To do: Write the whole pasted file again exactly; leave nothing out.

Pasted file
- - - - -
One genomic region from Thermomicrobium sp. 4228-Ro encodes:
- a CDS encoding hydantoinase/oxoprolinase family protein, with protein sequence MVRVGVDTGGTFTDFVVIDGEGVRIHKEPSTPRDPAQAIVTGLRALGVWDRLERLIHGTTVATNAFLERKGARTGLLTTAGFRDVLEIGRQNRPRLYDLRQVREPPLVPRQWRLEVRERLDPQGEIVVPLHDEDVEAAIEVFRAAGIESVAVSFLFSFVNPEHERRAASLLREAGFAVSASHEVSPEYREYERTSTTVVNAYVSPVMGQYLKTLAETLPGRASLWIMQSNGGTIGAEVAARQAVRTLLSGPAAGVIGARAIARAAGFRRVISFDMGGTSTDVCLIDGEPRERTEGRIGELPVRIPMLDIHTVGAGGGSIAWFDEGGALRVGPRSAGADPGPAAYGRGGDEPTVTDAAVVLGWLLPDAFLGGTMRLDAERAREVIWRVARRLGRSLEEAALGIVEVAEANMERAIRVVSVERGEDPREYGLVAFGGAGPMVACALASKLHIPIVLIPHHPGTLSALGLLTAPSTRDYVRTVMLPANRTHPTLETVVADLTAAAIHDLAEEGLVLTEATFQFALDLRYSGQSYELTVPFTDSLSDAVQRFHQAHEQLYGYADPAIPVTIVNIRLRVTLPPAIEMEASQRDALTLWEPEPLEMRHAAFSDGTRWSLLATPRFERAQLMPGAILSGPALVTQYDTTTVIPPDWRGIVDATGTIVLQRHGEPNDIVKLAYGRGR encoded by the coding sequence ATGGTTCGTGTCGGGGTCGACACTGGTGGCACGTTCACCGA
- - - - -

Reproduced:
One genomic region from Thermomicrobium sp. 4228-Ro encodes:
- a CDS encoding hydantoinase/oxoprolinase family protein, with protein sequence MVRVGVDTGGTFTDFVVIDGEGVRIHKEPSTPRDPAQAIVTGLRALGVWDRLERLIHGTTVATNAFLERKGARTGLLTTAGFRDVLEIGRQNRPRLYDLRQVREPPLVPRQWRLEVRERLDPQGEIVVPLHDEDVEAAIEVFRAAGIESVAVSFLFSFVNPEHERRAASLLREAGFAVSASHEVSPEYREYERTSTTVVNAYVSPVMGQYLKTLAETLPGRASLWIMQSNGGTIGAEVAARQAVRTLLSGPAAGVIGARAIARAAGFRRVISFDMGGTSTDVCLIDGEPRERTEGRIGELPVRIPMLDIHTVGAGGGSIAWFDEGGALRVGPRSAGADPGPAAYGRGGDEPTVTDAAVVLGWLLPDAFLGGTMRLDAERAREVIWRVARRLGRSLEEAALGIVEVAEANMERAIRVVSVERGEDPREYGLVAFGGAGPMVACALASKLHIPIVLIPHHPGTLSALGLLTAPSTRDYVRTVMLPANRTHPTLETVVADLTAAAIHDLAEEGLVLTEATFQFALDLRYSGQSYELTVPFTDSLSDAVQRFHQAHEQLYGYADPAIPVTIVNIRLRVTLPPAIEMEASQRDALTLWEPEPLEMRHAAFSDGTRWSLLATPRFERAQLMPGAILSGPALVTQYDTTTVIPPDWRGIVDATGTIVLQRHGEPNDIVKLAYGRGR encoded by the coding sequence ATGGTTCGTGTCGGGGTCGACACTGGTGGCACGTTCACCGA